The claim from the soft-landing camp that it is different this time is typical of the overoptimism that sets in during bubbles, they add.
Also, says Ed Stansfield, a leading bear at consultancy Capital Economics, interest rates may have risen from 3.5% to the relatively low level, in historical terms, of 4.75% and look to be close to their peak. But that is a 35% rise and if they go up to 5.25% by early next year, as many economists think, they will have risen 50%.
That would hurt borrowers who took the biggest loan they could afford when rates were rock bottom.
The London market may have simply stabilised at the top of a boom and held there because strong rises in the north of England were keeping the Nationwide and Halifax numbers in positive territory.
Pessimists are also unhappy with the idea that houses are different from shares because they are not so easily traded and people will just sit in their house and not move if there is talk of weaker prices.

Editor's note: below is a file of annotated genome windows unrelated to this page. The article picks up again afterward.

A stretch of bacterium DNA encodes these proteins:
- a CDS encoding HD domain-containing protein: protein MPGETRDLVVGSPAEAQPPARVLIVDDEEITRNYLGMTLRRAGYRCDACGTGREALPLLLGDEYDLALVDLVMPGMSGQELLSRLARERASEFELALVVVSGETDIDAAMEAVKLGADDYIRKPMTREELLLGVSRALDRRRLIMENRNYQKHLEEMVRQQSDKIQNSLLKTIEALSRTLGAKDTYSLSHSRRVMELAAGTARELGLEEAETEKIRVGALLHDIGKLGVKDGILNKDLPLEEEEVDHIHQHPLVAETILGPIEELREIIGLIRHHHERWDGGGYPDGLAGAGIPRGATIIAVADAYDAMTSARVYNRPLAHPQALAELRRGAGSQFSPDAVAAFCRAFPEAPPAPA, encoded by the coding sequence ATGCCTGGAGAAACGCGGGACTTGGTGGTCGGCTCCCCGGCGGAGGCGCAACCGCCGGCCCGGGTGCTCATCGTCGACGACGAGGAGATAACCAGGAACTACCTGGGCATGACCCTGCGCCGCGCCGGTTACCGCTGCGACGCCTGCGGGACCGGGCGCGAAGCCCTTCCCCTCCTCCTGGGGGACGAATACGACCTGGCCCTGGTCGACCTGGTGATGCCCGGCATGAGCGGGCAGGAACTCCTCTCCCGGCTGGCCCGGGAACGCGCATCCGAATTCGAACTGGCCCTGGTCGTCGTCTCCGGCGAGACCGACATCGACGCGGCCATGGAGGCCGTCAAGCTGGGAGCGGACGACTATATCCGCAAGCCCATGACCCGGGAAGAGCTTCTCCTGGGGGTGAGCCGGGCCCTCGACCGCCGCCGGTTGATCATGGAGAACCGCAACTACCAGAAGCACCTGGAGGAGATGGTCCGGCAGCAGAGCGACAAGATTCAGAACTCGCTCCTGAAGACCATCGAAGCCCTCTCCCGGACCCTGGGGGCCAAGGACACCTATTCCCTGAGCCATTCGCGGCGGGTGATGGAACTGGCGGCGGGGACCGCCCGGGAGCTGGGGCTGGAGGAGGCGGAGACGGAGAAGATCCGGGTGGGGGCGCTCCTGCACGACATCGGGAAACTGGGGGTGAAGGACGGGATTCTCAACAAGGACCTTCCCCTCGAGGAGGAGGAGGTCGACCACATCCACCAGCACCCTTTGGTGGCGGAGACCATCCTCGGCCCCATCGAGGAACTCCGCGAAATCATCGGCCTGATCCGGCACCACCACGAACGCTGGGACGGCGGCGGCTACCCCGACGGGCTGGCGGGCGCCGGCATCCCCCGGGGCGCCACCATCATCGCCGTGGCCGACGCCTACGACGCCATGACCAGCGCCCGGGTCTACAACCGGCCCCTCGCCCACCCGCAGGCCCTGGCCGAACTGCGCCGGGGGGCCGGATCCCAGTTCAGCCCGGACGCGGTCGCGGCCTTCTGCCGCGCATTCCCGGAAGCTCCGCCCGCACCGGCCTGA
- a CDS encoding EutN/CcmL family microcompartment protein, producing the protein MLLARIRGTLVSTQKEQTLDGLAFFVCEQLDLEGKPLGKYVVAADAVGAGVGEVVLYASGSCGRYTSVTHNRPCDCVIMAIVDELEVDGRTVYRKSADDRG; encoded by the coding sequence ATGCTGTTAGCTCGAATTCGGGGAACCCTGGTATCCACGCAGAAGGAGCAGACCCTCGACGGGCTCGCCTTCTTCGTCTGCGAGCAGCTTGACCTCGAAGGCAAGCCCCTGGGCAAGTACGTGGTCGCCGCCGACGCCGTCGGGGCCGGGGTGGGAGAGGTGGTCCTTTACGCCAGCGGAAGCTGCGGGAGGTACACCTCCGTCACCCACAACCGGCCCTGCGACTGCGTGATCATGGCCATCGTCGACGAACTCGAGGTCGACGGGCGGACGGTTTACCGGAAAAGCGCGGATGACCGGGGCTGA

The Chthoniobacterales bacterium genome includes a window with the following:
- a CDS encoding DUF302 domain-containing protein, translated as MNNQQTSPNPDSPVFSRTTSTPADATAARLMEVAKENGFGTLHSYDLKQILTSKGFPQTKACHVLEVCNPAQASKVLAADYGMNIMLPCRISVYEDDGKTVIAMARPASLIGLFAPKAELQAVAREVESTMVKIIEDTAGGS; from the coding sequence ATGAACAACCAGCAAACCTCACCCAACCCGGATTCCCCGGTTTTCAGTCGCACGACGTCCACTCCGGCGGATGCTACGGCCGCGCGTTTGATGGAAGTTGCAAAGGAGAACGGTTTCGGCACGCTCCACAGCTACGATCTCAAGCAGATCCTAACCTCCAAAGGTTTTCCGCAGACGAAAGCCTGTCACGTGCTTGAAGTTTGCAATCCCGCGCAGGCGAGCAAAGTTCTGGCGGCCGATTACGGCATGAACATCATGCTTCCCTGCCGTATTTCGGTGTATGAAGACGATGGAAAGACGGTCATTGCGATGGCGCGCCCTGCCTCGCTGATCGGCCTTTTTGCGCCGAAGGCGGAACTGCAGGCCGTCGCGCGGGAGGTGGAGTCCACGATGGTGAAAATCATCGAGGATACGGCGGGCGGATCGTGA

In fact, house prices are set by the 7-8% of the housing stock that is sold each year and some people will always have a reason to sell. If they have to cut their price sharply to do so, they will cut their offer price on the property they are moving to.
This brings in the other type of property owner, the buy-to-let landlord. This person bought in the hope of capital growth and might well sell if prices start to fall, putting further downward pressure on the market. These are the people who can succumb to the old market drivers of fear and greed.
The Bank of England has identified this as its key worry. It got its regional agents to survey landlords this summer and concluded that most buy-to-letters were financially sound, had relatively low loan-to-value ratios and were in it for the long term, suggesting they would not panic sell in a downturn. "But this conclusion is by no means certain," the Bank said.